Mike V., 3/3/2016 8:09:31 AM
I think it's a genius idea. Colorado could be put on the map for big bass because of these fisheries. But with all propositions like this, there are some cons. Labeling a fishery as "gold water" causes ALOT of pressure, I mean look at the dream stream, you can rarely find a spot with no people at it. Another thing, which has already been mentioned is people taking out buckets of bass which I don't see why people eat them because I personally think they taste like was. If there was far better enforcement for regulations on all bodies of water in this state, we would have it a lot better and would not have to worry about these things.The other problem is which I see is said a lot is that most people that use this site understand these problems and follow rules and regulations religiously and the people that need to know and be enforced for breaking laws aren't seeing what we have to say about it...
Eric Allee (TigerHunter), 3/3/2016 8:55:58 AM
I agree that it could lead to more people fishing these bodies of water, but realistically do we ever expect Colorado to have any bodies of water that are destination fisheries. I know we have a few world class smallie fisheries, but there's a few x-factors that make these smallie fisheries less than desirable for anglers looking to spend a week chasing huge smallies.... I guess that's where I see the difference between the gold medal trout fisheries we have and the idea of designating a few Bass Fisheries. Is anyone from the midwest going to fly out to Colorado to fish Quincy? I've been on tailwaters surrounded by anglers from all over the country... Like Bluecollar mentioned enforcement is good at the Q which in my opinion makes it a wonderful location to give this Gold Medal bass water a go. I'd like to think cities and counties would love the prospect of having the first Gold Medal bass fishery in the states history! Don't get me wrong it's not a perfect solution for some of the things holding back the potential of some of our better bass fisheries, but it's trying something different which I think would be a breath of fresh air for many of us.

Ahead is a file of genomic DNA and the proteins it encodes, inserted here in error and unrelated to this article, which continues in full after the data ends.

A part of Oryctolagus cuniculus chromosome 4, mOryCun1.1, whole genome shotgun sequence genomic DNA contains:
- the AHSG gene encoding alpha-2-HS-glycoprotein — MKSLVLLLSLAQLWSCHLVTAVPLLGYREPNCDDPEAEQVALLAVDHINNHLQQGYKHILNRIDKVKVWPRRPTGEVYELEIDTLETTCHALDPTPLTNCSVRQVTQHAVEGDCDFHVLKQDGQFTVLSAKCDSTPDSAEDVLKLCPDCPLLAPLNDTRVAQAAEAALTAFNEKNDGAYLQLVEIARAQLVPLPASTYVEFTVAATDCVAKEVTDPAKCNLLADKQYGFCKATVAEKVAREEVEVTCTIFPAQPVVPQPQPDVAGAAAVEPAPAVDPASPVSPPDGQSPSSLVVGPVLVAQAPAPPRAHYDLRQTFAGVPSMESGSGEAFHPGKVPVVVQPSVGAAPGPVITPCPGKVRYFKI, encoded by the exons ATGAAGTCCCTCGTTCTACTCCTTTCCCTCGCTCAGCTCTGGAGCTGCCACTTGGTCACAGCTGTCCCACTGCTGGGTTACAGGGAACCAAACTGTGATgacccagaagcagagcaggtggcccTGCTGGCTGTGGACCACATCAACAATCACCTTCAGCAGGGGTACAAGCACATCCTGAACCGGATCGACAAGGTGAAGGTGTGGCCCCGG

Sugar D, 3/3/2016 9:33:42 AM
Great post. I think Colorado should do more to have "Gold Medal" waters for a variety of species: LM Bass, Smallies, Pike, Tiger Muskie, and wipers to name a few. The concept that I don't think the CPW /biologist gets is that not everybody wants to catch and take home stocker trout. Another problem we will run into in the future is that our water laws blow, some of the worse in the country and we are only losing more access and with the population boom. Check out what just happened in UT. There is enough water and money in our State to accommodate a wide range of world class fisheries.
Sean D, 3/3/2016 4:14:22 PM
Absolutely agree. A simpler way of handling the limits would be a slot limit. Put back everything over say 18" and only allowed to keep a limited number down to say 12". My suggestion though, is Reuter-Hess. It's supposed to be stocked as a trophy trout fishery. Do we really need another one? Let's get some structure in there, and build a trophy LMB fishery.